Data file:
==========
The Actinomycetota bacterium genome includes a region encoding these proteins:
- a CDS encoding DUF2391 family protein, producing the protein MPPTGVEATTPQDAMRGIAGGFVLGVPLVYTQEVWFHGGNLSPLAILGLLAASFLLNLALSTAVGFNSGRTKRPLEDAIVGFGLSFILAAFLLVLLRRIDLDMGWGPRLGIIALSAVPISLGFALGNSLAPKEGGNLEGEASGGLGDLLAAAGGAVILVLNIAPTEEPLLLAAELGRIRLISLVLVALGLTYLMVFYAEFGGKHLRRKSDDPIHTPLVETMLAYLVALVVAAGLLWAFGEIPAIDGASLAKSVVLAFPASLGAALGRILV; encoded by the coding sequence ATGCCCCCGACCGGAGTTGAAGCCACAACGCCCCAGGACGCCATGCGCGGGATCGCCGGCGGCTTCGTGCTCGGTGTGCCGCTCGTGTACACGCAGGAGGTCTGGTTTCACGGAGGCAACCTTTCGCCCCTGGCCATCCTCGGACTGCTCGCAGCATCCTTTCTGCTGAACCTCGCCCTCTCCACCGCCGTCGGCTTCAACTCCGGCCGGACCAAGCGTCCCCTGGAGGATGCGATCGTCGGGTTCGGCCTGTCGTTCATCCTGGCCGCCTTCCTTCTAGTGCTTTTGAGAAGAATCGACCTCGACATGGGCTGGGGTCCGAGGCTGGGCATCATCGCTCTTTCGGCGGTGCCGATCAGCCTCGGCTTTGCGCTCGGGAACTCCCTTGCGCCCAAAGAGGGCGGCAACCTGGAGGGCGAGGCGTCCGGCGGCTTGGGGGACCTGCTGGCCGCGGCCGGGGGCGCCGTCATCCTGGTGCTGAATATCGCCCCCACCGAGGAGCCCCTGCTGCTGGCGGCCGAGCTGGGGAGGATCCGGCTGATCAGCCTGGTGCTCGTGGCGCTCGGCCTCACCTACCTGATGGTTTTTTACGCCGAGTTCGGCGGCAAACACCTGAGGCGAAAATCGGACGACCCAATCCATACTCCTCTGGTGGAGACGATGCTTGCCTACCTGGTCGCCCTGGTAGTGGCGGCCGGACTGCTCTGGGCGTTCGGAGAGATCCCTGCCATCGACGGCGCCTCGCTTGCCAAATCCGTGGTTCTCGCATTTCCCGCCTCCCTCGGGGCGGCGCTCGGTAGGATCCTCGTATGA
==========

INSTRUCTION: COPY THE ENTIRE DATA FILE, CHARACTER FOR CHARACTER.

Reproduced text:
The Actinomycetota bacterium genome includes a region encoding these proteins:
- a CDS encoding DUF2391 family protein, producing the protein MPPTGVEATTPQDAMRGIAGGFVLGVPLVYTQEVWFHGGNLSPLAILGLLAASFLLNLALSTAVGFNSGRTKRPLEDAIVGFGLSFILAAFLLVLLRRIDLDMGWGPRLGIIALSAVPISLGFALGNSLAPKEGGNLEGEASGGLGDLLAAAGGAVILVLNIAPTEEPLLLAAELGRIRLISLVLVALGLTYLMVFYAEFGGKHLRRKSDDPIHTPLVETMLAYLVALVVAAGLLWAFGEIPAIDGASLAKSVVLAFPASLGAALGRILV; encoded by the coding sequence ATGCCCCCGACCGGAGTTGAAGCCACAACGCCCCAGGACGCCATGCGCGGGATCGCCGGCGGCTTCGTGCTCGGTGTGCCGCTCGTGTACACGCAGGAGGTCTGGTTTCACGGAGGCAACCTTTCGCCCCTGGCCATCCTCGGACTGCTCGCAGCATCCTTTCTGCTGAACCTCGCCCTCTCCACCGCCGTCGGCTTCAACTCCGGCCGGACCAAGCGTCCCCTGGAGGATGCGATCGTCGGGTTCGGCCTGTCGTTCATCCTGGCCGCCTTCCTTCTAGTGCTTTTGAGAAGAATCGACCTCGACATGGGCTGGGGTCCGAGGCTGGGCATCATCGCTCTTTCGGCGGTGCCGATCAGCCTCGGCTTTGCGCTCGGGAACTCCCTTGCGCCCAAAGAGGGCGGCAACCTGGAGGGCGAGGCGTCCGGCGGCTTGGGGGACCTGCTGGCCGCGGCCGGGGGCGCCGTCATCCTGGTGCTGAATATCGCCCCCACCGAGGAGCCCCTGCTGCTGGCGGCCGAGCTGGGGAGGATCCGGCTGATCAGCCTGGTGCTCGTGGCGCTCGGCCTCACCTACCTGATGGTTTTTTACGCCGAGTTCGGCGGCAAACACCTGAGGCGAAAATCGGACGACCCAATCCATACTCCTCTGGTGGAGACGATGCTTGCCTACCTGGTCGCCCTGGTAGTGGCGGCCGGACTGCTCTGGGCGTTCGGAGAGATCCCTGCCATCGACGGCGCCTCGCTTGCCAAATCCGTGGTTCTCGCATTTCCCGCCTCCCTCGGGGCGGCGCTCGGTAGGATCCTCGTATGA